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Power-posing politicians, human pheromones, and other psychological myths

Multi-coloured smoke
Friday, February 8, 2019 -
4:30pm to 6:00pm
OUDCE, Rewley House, 1 Wellington Sq, Oxford OX1 2JA

Free and open to all. The talk is designed for researchers from all disciplines and the general public.

Newspapers often feature studies that sound too good to be true: it turns out they’re myths. Tristram has been looking into one of them – human pheromones. Some myths may be harmless but the phenomenon affects most kinds of research including medicine. It’s been called a ‘reproducibility crisis’. The good news is that there’s a new movement, led in large part by psychologists, which is tackling unreliable research and trying to give us results we can trust.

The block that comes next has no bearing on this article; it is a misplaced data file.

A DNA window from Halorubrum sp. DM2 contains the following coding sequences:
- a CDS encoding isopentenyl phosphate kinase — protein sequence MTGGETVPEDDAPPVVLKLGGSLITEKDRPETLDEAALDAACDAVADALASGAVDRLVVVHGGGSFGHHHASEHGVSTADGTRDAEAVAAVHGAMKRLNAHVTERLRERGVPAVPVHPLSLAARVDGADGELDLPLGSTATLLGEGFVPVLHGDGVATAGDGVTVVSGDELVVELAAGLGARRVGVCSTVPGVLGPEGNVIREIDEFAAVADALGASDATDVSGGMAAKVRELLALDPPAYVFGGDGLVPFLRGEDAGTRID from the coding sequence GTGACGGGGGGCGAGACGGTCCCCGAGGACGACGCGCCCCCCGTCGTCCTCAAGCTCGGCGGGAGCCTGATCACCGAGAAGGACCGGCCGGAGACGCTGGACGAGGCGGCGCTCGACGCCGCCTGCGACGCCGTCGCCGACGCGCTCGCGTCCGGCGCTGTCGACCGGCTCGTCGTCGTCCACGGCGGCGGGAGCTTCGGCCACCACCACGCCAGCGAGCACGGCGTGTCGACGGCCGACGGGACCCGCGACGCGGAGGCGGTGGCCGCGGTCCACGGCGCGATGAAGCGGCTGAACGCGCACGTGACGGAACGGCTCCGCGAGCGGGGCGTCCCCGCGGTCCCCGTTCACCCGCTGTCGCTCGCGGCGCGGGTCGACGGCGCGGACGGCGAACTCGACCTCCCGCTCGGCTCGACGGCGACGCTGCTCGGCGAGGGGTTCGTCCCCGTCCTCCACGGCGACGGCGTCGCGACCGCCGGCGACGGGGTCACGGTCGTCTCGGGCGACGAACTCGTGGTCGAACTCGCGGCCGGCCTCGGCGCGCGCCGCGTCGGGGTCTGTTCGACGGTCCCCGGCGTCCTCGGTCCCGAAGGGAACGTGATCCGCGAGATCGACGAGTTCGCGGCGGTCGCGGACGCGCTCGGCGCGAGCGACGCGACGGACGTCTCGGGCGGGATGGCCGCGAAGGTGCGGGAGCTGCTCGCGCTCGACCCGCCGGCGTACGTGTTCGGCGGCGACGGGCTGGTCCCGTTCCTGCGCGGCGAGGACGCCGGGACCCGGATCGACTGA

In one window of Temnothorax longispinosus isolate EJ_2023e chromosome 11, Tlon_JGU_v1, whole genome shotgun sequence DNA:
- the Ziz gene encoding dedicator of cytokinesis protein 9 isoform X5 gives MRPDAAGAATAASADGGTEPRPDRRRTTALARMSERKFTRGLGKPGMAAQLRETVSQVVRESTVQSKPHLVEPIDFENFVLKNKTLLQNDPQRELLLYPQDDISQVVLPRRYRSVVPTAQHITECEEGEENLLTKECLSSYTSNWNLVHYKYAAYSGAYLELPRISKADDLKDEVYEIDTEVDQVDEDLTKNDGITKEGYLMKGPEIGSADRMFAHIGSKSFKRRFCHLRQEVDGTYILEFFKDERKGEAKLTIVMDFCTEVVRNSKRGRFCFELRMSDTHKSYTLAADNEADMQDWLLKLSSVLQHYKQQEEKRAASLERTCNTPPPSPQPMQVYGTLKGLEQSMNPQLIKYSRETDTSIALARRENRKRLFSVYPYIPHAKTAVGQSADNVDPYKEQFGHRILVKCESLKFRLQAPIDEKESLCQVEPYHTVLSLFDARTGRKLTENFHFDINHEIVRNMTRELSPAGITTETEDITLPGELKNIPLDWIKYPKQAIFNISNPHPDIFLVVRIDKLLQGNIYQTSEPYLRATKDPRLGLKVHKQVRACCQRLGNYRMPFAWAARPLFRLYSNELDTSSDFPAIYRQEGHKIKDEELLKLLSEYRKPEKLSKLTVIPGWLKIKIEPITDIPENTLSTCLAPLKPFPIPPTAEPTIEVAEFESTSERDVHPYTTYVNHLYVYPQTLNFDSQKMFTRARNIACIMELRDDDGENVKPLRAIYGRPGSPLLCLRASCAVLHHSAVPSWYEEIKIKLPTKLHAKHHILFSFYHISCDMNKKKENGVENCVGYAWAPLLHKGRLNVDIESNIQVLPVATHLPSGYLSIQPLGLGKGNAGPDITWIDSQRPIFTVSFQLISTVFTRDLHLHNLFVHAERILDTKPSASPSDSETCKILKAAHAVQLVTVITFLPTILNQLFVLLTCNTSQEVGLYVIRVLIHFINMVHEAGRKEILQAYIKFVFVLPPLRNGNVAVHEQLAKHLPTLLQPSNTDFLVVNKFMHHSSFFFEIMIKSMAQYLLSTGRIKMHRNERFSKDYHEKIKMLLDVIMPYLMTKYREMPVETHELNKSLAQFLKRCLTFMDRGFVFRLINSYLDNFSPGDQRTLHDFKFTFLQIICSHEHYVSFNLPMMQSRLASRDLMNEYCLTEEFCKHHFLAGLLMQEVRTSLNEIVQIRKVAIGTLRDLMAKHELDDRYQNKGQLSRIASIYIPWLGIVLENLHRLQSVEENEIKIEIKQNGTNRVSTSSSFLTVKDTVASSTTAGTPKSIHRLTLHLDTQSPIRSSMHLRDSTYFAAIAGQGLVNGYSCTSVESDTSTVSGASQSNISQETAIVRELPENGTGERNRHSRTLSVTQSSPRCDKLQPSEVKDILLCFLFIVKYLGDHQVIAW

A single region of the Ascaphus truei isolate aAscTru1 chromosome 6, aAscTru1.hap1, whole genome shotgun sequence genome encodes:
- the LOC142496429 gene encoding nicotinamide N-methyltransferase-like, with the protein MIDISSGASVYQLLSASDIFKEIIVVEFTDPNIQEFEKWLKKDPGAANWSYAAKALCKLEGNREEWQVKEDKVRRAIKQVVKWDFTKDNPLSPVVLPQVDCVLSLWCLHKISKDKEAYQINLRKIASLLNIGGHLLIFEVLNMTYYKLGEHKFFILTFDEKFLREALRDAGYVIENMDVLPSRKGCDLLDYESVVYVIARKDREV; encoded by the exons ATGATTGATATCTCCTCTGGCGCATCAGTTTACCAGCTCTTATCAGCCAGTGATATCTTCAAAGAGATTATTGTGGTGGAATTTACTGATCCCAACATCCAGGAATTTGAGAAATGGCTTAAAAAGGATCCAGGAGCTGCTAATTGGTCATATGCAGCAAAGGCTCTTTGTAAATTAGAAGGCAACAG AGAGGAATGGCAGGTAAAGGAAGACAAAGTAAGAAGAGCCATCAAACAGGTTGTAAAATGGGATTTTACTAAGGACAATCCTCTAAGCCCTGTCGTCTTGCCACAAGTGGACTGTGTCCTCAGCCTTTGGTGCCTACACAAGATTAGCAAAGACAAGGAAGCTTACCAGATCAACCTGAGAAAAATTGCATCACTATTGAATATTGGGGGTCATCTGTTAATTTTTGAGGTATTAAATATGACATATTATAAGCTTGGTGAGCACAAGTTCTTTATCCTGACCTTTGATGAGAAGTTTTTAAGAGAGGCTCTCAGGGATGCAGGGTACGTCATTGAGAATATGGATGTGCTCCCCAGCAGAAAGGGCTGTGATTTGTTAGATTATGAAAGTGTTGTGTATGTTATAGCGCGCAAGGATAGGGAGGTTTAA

Tristram Wyatt is an emeritus fellow of Kellogg College, Oxford and formerly Director of Studies in Biology at OUDCE. He is currently a Senior Research Fellow at the Department of Zoology, University of Oxford. He’s interested in how animals of all kinds use pheromones to communicate by smell. His Cambridge University Press book on pheromones and animal behaviour won the Royal Society of Biology’s prize for the Best Postgraduate Textbook in 2014.  His TED talk on human pheromones has been viewed over a million times. His book Animal behaviour: A Very Short Introduction was published by Oxford University Press in 2017.

See more and book tickets on the Department for Continuing Education event.

Audience: 
Open to all